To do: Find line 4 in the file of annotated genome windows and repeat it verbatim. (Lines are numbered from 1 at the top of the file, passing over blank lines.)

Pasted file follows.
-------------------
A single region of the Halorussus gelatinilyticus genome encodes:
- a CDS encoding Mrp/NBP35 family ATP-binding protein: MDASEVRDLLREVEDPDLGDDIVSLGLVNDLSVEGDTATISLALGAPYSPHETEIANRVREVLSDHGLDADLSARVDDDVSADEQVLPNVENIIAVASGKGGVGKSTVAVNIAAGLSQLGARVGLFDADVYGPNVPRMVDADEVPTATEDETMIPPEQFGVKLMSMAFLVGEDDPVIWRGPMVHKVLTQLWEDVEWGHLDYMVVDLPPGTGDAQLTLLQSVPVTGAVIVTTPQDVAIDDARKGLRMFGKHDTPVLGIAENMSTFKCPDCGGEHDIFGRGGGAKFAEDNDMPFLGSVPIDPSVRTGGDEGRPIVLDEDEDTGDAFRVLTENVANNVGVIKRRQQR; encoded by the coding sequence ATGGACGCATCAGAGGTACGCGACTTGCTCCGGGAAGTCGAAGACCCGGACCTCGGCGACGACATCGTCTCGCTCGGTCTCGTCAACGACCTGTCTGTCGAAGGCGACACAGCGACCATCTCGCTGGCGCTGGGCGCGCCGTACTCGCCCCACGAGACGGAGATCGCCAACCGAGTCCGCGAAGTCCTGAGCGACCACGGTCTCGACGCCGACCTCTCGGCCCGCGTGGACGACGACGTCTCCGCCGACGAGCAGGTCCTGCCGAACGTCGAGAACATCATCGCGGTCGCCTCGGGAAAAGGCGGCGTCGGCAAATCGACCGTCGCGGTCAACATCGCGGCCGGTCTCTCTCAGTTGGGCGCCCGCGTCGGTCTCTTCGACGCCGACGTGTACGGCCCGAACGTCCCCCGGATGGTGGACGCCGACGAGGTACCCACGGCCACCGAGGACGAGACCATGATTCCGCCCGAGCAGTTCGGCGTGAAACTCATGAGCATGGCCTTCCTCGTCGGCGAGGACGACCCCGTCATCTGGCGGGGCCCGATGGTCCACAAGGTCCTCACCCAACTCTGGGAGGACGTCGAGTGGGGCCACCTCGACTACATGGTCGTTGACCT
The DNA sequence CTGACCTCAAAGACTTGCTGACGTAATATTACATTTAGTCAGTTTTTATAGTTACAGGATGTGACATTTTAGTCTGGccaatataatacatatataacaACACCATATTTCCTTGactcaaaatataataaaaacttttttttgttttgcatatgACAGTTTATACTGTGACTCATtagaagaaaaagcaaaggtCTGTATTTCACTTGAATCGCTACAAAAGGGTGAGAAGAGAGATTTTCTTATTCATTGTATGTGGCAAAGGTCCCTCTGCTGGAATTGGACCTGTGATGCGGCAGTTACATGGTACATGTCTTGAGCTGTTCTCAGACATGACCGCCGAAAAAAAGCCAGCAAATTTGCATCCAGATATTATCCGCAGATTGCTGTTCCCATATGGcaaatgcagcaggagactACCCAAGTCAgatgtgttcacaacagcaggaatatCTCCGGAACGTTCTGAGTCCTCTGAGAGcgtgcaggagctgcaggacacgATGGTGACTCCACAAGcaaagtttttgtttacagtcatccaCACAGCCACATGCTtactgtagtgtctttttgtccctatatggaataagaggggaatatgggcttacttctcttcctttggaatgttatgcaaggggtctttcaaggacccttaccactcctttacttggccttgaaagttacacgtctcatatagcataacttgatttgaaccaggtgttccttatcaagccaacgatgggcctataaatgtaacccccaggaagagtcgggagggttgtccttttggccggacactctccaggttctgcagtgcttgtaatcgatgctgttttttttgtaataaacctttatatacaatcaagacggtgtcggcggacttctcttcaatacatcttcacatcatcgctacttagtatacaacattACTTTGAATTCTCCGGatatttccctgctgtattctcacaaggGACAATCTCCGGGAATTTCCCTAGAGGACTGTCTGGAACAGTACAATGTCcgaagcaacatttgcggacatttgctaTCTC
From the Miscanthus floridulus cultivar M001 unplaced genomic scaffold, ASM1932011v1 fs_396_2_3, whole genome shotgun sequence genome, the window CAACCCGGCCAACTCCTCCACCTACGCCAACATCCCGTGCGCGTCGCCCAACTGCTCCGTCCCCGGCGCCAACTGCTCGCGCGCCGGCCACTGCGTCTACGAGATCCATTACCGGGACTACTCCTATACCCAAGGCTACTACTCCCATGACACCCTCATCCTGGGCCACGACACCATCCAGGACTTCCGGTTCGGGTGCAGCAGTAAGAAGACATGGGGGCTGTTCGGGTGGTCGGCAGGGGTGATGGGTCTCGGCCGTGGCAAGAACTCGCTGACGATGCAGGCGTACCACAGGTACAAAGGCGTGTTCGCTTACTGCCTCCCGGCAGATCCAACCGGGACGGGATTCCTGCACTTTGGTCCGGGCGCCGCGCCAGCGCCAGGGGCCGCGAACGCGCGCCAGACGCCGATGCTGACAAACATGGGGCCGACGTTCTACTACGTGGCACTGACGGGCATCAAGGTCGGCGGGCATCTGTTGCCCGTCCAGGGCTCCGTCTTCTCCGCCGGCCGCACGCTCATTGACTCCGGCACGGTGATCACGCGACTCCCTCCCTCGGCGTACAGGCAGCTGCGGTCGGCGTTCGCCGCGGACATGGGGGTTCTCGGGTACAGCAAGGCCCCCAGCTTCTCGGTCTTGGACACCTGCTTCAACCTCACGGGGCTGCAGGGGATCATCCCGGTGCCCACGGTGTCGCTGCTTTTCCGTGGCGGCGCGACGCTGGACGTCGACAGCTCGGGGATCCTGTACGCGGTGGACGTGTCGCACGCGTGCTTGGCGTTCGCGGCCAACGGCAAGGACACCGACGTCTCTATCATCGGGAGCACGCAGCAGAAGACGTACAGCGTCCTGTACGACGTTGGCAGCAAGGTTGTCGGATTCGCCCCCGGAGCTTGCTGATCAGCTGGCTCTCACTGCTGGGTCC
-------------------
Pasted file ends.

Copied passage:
From the Miscanthus floridulus cultivar M001 unplaced genomic scaffold, ASM1932011v1 fs_396_2_3, whole genome shotgun sequence genome, the window CAACCCGGCCAACTCCTCCACCTACGCCAACATCCCGTGCGCGTCGCCCAACTGCTCCGTCCCCGGCGCCAACTGCTCGCGCGCCGGCCACTGCGTCTACGAGATCCATTACCGGGACTACTCCTATACCCAAGGCTACTACTCCCATGACACCCTCATCCTGGGCCACGACACCATCCAGGACTTCCGGTTCGGGTGCAGCAGTAAGAAGACATGGGGGCTGTTCGGGTGGTCGGCAGGGGTGATGGGTCTCGGCCGTGGCAAGAACTCGCTGACGATGCAGGCGTACCACAGGTACAAAGGCGTGTTCGCTTACTGCCTCCCGGCAGATCCAACCGGGACGGGATTCCTGCACTTTGGTCCGGGCGCCGCGCCAGCGCCAGGGGCCGCGAACGCGCGCCAGACGCCGATGCTGACAAACATGGGGCCGACGTTCTACTACGTGGCACTGACGGGCATCAAGGTCGGCGGGCATCTGTTGCCCGTCCAGGGCTCCGTCTTCTCCGCCGGCCGCACGCTCATTGACTCCGGCACGGTGATCACGCGACTCCCTCCCTCGGCGTACAGGCAGCTGCGGTCGGCGTTCGCCGCGGACATGGGGGTTCTCGGGTACAGCAAGGCCCCCAGCTTCTCGGTCTTGGACACCTGCTTCAACCTCACGGGGCTGCAGGGGATCATCCCGGTGCCCACGGTGTCGCTGCTTTTCCGTGGCGGCGCGACGCTGGACGTCGACAGCTCGGGGATCCTGTACGCGGTGGACGTGTCGCACGCGTGCTTGGCGTTCGCGGCCAACGGCAAGGACACCGACGTCTCTATCATCGGGAGCACGCAGCAGAAGACGTACAGCGTCCTGTACGACGTTGGCAGCAAGGTTGTCGGATTCGCCCCCGGAGCTTGCTGATCAGCTGGCTCTCACTGCTGGGTCC